Readers are likely already aware that the dispute went all the way up to the UK’s highest court as well as the European Court of Human Rights. The courts all sided with the physicians and their judgment of what was in Charlie’s best interest. In the meantime, the parents created a GoFundMe account to pay the costs of taking Charlie to the U.S. for this experimental treatment. That fund accumulated $1.7 million. More importantly, petitions were circulated that gathered 350,000 signatures from individuals demanding that Charlie’s parents be allowed to take him to the U.S. for that experimental treatment.
In class, we discussed several major ethical issues generated by this case. Perhaps the central one pertained to the scope of parental authority to judge the best interests of their child in the face of medical judgment, and powerful medical evidence that supported the view that the physicians caring for Charlie had a better sense of his best interests. What the students saw in local news reports were desperate, anxious parents trying to save the life of their child. Further, these parents were up against a powerful and unyielding medical establishment that had given up in their efforts to save their child. (There is a bit of the David and Goliath narrative here.) Further, the State itself, through the courts, with all its coercive authority, had sided with the physicians and condemned their child to death. (I realize this might sound very melodramatic, but this is an accurate characterization of how it was publicly perceived by many who kept vigil outside the hospital. This characterization helps to explain the multiple death threats directed at various members of the medical staff at GOSH.)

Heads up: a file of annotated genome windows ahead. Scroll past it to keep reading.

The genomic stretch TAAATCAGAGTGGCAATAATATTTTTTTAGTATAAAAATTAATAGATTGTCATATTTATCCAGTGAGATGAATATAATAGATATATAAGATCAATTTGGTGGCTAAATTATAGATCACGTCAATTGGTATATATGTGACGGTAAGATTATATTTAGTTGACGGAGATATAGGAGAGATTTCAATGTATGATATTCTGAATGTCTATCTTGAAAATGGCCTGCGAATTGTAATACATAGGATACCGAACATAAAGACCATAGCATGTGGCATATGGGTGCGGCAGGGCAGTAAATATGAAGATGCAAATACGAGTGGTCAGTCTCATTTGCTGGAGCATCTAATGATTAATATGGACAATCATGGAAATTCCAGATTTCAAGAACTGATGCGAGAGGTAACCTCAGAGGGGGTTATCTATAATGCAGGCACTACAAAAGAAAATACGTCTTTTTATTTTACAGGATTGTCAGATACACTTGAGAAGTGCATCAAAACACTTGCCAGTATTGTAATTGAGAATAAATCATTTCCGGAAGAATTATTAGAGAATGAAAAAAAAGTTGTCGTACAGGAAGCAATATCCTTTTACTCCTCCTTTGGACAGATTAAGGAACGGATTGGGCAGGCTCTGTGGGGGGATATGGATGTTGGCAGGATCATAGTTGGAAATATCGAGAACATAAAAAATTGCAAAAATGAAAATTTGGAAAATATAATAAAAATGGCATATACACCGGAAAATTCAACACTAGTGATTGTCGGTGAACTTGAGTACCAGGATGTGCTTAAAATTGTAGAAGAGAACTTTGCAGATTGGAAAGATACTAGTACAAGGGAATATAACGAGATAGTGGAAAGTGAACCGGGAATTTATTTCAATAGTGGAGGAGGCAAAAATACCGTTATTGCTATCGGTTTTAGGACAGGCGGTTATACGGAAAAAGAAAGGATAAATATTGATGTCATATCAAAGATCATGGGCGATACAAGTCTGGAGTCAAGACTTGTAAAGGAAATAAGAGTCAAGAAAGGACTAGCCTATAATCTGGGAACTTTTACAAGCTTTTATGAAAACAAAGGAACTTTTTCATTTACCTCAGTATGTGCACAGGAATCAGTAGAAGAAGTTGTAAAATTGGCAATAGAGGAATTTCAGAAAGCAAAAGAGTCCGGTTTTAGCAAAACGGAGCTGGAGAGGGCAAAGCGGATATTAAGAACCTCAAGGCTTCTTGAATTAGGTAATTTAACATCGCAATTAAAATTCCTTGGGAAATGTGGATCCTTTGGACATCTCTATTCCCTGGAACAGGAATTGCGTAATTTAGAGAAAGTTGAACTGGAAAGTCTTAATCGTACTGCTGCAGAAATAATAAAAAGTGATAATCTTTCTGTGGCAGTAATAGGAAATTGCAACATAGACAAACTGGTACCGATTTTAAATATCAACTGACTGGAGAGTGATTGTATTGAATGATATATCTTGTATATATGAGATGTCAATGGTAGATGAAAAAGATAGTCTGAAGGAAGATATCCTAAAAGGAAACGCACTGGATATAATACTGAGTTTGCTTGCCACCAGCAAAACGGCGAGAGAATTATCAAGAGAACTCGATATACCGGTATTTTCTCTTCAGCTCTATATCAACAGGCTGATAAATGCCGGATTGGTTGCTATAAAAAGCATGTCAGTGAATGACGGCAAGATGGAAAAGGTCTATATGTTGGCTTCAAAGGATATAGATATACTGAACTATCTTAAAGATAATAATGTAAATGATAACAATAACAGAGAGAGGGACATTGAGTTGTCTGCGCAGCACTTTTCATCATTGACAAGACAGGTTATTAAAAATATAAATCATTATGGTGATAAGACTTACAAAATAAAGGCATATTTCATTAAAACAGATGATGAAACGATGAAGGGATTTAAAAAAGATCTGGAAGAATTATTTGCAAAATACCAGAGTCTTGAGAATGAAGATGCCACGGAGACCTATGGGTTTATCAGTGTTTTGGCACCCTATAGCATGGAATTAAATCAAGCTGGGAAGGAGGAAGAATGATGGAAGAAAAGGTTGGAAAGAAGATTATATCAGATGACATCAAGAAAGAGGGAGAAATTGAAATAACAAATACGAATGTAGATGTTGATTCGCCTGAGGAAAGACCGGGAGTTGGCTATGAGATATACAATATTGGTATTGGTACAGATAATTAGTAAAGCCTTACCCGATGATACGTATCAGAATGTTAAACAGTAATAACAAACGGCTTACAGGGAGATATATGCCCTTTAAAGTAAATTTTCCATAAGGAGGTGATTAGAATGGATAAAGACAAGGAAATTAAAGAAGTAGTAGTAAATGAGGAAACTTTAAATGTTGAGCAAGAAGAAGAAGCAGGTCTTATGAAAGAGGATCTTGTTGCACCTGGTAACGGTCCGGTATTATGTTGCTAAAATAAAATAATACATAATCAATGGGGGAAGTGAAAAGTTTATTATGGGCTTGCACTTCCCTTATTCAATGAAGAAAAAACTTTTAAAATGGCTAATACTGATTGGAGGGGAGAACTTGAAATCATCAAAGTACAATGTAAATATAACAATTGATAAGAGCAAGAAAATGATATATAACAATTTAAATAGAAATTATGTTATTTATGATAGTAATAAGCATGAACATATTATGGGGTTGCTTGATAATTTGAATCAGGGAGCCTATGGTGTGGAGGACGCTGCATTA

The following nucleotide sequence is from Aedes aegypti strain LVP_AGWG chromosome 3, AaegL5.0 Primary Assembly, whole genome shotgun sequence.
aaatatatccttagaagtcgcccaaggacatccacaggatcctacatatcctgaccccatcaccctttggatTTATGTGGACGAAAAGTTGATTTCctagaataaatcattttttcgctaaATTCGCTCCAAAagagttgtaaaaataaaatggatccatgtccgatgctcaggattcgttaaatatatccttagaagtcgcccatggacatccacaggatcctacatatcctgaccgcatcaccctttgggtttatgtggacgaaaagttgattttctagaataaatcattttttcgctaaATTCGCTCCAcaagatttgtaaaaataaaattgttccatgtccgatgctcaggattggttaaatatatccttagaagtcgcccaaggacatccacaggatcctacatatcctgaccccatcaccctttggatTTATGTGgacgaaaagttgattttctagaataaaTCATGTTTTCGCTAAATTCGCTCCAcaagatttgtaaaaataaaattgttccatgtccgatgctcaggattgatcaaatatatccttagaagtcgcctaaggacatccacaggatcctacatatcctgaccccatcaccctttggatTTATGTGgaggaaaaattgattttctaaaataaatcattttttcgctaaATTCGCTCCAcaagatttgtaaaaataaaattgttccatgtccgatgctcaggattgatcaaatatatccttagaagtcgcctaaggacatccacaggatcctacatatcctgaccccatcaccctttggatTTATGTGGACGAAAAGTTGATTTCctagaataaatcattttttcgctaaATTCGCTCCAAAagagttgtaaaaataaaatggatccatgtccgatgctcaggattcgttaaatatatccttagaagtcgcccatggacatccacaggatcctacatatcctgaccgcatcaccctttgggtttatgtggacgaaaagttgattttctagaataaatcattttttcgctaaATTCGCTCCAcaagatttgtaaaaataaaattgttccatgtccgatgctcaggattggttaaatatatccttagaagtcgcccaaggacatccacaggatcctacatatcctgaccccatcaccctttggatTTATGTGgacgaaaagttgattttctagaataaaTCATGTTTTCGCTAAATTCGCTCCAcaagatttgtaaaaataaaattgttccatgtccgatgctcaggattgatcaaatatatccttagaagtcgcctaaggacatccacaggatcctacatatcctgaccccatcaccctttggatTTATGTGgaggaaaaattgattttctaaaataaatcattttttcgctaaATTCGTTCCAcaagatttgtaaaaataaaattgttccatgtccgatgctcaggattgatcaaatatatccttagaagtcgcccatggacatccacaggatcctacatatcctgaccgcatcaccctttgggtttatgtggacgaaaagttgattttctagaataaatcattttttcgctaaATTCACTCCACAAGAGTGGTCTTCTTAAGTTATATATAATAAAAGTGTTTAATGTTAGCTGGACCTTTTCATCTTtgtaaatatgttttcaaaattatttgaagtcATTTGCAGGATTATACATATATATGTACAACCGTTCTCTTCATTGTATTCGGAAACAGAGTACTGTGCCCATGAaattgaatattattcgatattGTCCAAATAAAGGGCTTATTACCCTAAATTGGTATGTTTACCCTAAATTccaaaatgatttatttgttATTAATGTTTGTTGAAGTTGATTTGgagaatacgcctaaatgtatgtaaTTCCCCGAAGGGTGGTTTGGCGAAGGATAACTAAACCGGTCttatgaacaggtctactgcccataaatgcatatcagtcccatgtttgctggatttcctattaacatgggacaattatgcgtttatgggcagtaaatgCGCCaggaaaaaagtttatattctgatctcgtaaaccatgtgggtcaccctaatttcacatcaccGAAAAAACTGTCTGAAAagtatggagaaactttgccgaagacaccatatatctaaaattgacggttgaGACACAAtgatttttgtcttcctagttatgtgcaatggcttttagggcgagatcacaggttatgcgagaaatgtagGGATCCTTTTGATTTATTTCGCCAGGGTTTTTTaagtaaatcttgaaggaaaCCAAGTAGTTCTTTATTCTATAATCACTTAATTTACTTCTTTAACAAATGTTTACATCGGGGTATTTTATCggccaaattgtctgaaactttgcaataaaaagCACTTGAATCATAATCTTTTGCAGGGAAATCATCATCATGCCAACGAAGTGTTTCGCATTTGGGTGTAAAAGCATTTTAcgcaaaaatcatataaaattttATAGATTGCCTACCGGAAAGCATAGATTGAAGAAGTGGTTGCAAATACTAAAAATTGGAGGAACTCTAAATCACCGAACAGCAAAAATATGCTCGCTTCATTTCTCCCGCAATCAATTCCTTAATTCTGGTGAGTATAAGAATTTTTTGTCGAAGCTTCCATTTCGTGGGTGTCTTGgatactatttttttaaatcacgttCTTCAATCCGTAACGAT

In class, students who were sympathetic to the parents argued that the offer of an experimental treatment by Dr. Hirano represented a “last chance” therapy. This was the “only hope” that Charlie’s life could be saved. Surely, the students argued, no parent should be denied the right to pursue any medical intervention that might save the life of their child. I conceded that in these circumstances, wide scope should be given regarding parental judgment of what was in the best interest of their child, but that scope was not unlimited, and parental judgment could be askew for multiple possible reasons.
Some students seemed to think that if Charlie was doomed to die from his disorder, then there was nothing to lose from pursuing an experimental intervention. Other students noted that medical experiments can go very badly, and that Charlie could suffer seriously and unnecessarily as a result of bad science. I noted that there was no medical evidence at all to support Dr. Hirano’s suggestion that his intervention could offer reasonable hope of benefit for Charlie, though Hirano suggested at one point that there was a 16%-54% chance of some benefit. He based those numbers off his work with children with a similar condition, though “similar” in this case did not warrant the optimistic projection conveyed by Dr. Hirano.